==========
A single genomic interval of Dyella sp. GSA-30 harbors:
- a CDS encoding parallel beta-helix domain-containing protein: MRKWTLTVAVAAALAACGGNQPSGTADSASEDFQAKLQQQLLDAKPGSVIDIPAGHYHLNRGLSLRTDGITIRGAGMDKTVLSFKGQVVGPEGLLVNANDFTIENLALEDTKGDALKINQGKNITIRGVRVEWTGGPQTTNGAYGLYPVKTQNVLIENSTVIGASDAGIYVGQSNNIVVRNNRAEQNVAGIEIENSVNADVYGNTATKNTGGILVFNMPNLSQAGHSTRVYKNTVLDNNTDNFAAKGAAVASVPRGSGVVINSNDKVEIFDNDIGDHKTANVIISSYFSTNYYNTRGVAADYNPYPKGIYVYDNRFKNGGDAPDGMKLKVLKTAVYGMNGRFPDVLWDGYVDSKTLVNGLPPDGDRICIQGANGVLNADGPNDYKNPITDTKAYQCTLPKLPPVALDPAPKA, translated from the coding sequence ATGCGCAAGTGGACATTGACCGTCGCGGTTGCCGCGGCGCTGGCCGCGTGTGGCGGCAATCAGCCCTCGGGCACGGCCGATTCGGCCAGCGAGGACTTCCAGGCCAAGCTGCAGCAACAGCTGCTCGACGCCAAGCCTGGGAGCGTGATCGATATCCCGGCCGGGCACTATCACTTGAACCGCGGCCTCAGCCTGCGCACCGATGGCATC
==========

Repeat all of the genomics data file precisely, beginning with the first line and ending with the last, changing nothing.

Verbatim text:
A single genomic interval of Dyella sp. GSA-30 harbors:
- a CDS encoding parallel beta-helix domain-containing protein: MRKWTLTVAVAAALAACGGNQPSGTADSASEDFQAKLQQQLLDAKPGSVIDIPAGHYHLNRGLSLRTDGITIRGAGMDKTVLSFKGQVVGPEGLLVNANDFTIENLALEDTKGDALKINQGKNITIRGVRVEWTGGPQTTNGAYGLYPVKTQNVLIENSTVIGASDAGIYVGQSNNIVVRNNRAEQNVAGIEIENSVNADVYGNTATKNTGGILVFNMPNLSQAGHSTRVYKNTVLDNNTDNFAAKGAAVASVPRGSGVVINSNDKVEIFDNDIGDHKTANVIISSYFSTNYYNTRGVAADYNPYPKGIYVYDNRFKNGGDAPDGMKLKVLKTAVYGMNGRFPDVLWDGYVDSKTLVNGLPPDGDRICIQGANGVLNADGPNDYKNPITDTKAYQCTLPKLPPVALDPAPKA, translated from the coding sequence ATGCGCAAGTGGACATTGACCGTCGCGGTTGCCGCGGCGCTGGCCGCGTGTGGCGGCAATCAGCCCTCGGGCACGGCCGATTCGGCCAGCGAGGACTTCCAGGCCAAGCTGCAGCAACAGCTGCTCGACGCCAAGCCTGGGAGCGTGATCGATATCCCGGCCGGGCACTATCACTTGAACCGCGGCCTCAGCCTGCGCACCGATGGCATC